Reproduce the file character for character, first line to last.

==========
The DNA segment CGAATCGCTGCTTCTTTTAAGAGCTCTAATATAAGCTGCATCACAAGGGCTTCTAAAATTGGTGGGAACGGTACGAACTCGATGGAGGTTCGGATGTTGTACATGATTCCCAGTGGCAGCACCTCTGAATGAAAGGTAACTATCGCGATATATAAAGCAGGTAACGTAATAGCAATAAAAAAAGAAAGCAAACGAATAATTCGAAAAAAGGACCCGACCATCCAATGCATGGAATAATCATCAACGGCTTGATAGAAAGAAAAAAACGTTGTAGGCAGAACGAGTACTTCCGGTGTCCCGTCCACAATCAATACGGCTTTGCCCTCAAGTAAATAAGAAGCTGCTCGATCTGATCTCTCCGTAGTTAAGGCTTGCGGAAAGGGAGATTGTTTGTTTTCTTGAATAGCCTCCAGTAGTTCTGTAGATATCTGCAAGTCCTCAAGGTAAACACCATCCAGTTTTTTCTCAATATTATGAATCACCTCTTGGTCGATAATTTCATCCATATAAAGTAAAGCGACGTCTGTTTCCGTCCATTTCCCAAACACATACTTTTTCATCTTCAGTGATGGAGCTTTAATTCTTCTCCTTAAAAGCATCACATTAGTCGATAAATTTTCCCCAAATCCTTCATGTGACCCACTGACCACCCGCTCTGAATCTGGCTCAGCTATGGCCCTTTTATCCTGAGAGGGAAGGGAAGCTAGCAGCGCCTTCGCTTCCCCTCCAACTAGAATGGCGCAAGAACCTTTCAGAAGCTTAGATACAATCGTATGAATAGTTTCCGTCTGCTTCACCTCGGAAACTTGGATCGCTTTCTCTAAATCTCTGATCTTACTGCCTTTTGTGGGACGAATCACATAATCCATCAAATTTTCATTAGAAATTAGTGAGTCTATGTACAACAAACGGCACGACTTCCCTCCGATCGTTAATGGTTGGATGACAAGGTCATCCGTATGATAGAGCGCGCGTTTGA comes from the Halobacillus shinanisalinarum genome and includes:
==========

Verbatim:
The DNA segment CGAATCGCTGCTTCTTTTAAGAGCTCTAATATAAGCTGCATCACAAGGGCTTCTAAAATTGGTGGGAACGGTACGAACTCGATGGAGGTTCGGATGTTGTACATGATTCCCAGTGGCAGCACCTCTGAATGAAAGGTAACTATCGCGATATATAAAGCAGGTAACGTAATAGCAATAAAAAAAGAAAGCAAACGAATAATTCGAAAAAAGGACCCGACCATCCAATGCATGGAATAATCATCAACGGCTTGATAGAAAGAAAAAAACGTTGTAGGCAGAACGAGTACTTCCGGTGTCCCGTCCACAATCAATACGGCTTTGCCCTCAAGTAAATAAGAAGCTGCTCGATCTGATCTCTCCGTAGTTAAGGCTTGCGGAAAGGGAGATTGTTTGTTTTCTTGAATAGCCTCCAGTAGTTCTGTAGATATCTGCAAGTCCTCAAGGTAAACACCATCCAGTTTTTTCTCAATATTATGAATCACCTCTTGGTCGATAATTTCATCCATATAAAGTAAAGCGACGTCTGTTTCCGTCCATTTCCCAAACACATACTTTTTCATCTTCAGTGATGGAGCTTTAATTCTTCTCCTTAAAAGCATCACATTAGTCGATAAATTTTCCCCAAATCCTTCATGTGACCCACTGACCACCCGCTCTGAATCTGGCTCAGCTATGGCCCTTTTATCCTGAGAGGGAAGGGAAGCTAGCAGCGCCTTCGCTTCCCCTCCAACTAGAATGGCGCAAGAACCTTTCAGAAGCTTAGATACAATCGTATGAATAGTTTCCGTCTGCTTCACCTCGGAAACTTGGATCGCTTTCTCTAAATCTCTGATCTTACTGCCTTTTGTGGGACGAATCACATAATCCATCAAATTTTCATTAGAAATTAGTGAGTCTATGTACAACAAACGGCACGACTTCCCTCCGATCGTTAATGGTTGGATGACAAGGTCATCCGTATGATAGAGCGCGCGTTTGA comes from the Halobacillus shinanisalinarum genome and includes: